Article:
Subtle threats could destroy the Amazon rainforest
An interview with Amazon scientist Dr. Carlos Peres
Rhett A. Butler, mongabay.com
November 7, 2007
While the mention of Amazon destruction usually conjures up images of vast stretches of felled and burned rainforest trees, cattle ranches, and vast soybean farms, some of the biggest threats to the Amazon rainforest are barely perceptible from above. Selective logging -- which opens up the forest canopy and allows winds and sunlight to dry leaf litter on the forest floor -- and 6-inch high "surface" fires are turning parts of the Amazon into a tinderbox, putting the world's largest rainforest at risk of ever-more severe forest fires. At the same time, market-driven hunting is impoverishing some areas of seed dispersers and predators, making it more difficult for forests to recover. Climate change -- and its forecast impacts on the Amazon basin -- further looms large over the horizon.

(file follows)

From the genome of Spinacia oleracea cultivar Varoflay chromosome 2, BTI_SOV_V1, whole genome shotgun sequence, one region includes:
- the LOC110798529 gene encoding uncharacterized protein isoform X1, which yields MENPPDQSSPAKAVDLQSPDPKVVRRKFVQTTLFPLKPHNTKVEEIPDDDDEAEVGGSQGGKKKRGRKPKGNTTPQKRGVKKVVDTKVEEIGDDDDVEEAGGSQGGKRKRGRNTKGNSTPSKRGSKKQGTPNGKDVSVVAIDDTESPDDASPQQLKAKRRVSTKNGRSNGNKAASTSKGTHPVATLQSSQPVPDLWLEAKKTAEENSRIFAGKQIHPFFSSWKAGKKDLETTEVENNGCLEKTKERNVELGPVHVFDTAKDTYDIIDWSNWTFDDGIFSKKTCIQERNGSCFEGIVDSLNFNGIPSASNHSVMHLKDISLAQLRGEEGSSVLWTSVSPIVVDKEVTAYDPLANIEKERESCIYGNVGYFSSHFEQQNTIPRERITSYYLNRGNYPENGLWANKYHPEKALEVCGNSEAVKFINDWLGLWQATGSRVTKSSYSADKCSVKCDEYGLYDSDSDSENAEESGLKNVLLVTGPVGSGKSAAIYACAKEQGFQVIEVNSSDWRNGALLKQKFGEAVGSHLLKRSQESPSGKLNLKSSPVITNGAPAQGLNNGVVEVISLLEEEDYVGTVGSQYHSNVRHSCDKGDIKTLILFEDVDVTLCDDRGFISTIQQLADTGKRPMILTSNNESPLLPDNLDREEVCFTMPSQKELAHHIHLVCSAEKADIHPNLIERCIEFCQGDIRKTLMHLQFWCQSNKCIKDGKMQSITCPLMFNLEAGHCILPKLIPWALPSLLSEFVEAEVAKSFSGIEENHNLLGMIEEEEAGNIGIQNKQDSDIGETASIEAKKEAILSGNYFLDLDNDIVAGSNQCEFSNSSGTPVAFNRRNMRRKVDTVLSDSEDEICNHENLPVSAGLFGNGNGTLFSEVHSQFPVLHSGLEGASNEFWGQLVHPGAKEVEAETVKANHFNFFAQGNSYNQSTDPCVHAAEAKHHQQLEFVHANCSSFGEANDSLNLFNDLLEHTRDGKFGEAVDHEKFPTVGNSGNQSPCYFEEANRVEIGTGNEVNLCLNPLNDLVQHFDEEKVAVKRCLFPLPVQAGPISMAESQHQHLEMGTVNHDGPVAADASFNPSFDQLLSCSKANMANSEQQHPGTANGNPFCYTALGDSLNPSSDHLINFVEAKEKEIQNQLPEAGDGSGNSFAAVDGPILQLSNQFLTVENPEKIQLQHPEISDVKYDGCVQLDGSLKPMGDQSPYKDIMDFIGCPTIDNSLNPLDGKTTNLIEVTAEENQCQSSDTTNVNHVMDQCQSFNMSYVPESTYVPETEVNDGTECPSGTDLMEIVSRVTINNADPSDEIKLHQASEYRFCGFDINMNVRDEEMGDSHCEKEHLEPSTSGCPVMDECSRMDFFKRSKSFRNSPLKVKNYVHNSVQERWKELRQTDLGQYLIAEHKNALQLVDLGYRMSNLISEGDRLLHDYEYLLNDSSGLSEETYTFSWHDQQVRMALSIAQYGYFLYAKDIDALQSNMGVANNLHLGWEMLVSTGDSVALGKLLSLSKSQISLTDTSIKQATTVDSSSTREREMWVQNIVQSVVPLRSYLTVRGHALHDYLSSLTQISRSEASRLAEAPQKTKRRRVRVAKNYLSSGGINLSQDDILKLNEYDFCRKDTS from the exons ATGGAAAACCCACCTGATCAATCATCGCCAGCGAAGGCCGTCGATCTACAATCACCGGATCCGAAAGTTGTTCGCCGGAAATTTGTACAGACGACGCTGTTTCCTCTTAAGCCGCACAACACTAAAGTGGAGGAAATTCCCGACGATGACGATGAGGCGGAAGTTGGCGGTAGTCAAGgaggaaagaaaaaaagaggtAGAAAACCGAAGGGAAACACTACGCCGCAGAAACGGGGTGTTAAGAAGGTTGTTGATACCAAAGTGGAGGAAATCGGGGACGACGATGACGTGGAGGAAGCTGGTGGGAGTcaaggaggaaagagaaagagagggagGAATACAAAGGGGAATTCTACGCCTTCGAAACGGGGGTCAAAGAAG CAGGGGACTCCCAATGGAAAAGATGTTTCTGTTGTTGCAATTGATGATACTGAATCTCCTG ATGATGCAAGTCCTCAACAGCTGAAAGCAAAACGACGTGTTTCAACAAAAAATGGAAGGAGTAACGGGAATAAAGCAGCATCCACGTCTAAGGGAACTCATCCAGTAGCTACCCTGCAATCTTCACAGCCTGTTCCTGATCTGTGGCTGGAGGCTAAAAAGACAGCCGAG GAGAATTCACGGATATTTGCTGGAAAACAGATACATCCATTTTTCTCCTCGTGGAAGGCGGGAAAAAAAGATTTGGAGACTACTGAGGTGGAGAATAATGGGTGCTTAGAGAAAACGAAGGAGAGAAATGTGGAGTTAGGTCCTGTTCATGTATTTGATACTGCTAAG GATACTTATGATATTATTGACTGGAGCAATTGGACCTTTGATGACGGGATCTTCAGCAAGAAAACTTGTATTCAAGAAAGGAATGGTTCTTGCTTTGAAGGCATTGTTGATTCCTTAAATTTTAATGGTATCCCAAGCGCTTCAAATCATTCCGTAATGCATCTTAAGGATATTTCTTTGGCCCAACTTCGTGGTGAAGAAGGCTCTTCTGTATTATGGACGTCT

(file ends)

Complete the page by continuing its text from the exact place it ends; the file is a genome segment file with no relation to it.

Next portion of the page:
Few people understand these threats better than Dr. Carlos Peres of the University of East Anglia, a native Brazilian who grew up in an Amazonian city with the rainforest as his backyard. Through affiliations with a roster of universities, Peres has worked extensively in the Amazon on topics ranging from surface fires to wildlife ecology to sustainable development. He has been honored by Time Magazine as an "Environmentalist Leader for the New Millennium" (2000), published more than 150 papers, and recently co-edited a definitive book on tropical deforestation (Emerging Threats to Tropical Forests).
Dr. Carlos Peres in the forest along the Rio Roosevelt in the Brazilian Amazon